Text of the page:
Carbon nanotubes deliver functional genetic material into mature plants without DNA integration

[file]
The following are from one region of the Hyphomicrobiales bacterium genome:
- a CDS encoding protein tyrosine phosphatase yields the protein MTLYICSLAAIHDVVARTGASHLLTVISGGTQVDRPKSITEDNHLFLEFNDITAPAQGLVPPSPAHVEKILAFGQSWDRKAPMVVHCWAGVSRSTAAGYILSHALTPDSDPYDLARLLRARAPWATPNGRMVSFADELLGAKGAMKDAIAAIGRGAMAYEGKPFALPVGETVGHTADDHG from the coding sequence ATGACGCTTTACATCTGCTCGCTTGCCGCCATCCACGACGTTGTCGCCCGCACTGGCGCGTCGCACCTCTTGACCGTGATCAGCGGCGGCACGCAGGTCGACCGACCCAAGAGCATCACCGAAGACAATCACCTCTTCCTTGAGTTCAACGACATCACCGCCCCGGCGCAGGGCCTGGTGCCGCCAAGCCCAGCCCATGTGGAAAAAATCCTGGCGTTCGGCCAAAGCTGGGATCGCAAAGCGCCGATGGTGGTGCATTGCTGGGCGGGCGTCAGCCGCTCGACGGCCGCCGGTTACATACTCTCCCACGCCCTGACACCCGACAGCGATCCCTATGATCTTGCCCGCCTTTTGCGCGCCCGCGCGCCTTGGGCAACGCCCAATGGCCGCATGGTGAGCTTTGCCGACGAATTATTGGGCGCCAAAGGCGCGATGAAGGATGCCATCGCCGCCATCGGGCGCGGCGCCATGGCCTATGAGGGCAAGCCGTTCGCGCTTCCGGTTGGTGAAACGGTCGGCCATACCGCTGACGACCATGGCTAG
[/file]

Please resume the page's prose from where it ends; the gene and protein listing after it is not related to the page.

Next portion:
Introducing DNA or RNA into plant cells remains a challenge. Demirer et al. describe a new method for transient expression studies through delivery of DNA or RNA via carbon nanotubes (CNTs); the size of the nanoparticles is smaller than the exclusion limit for plant cell walls. The authors show that circular or linear DNA or small RNA can be “grafted” onto CNTs with high efficiency. Using a standard infiltration method (a small nick of the leaf epidermis and injection into leaf tissues using a needle-less syringe), the nanoparticles can readily be introduced into leaf tissues. Using Cy3-tagged CNTs and CNTs conjugated to GFP-encoding DNA, they showed that the DNA-CNT conjugates get into the plant cells and that the DNA is expressed. Expression was high at three days post-infilutration and greatly reduced after ten days, and no integration of DNA into the genome was detected. The authors also demonstrated silencing of constitutively expressed GFP by CNTs grafted to siRNAs targetting GFP. These studies provide a new tool for transient expression or silencing of genes in plants. (Summary by Mary Williams) bioRxiv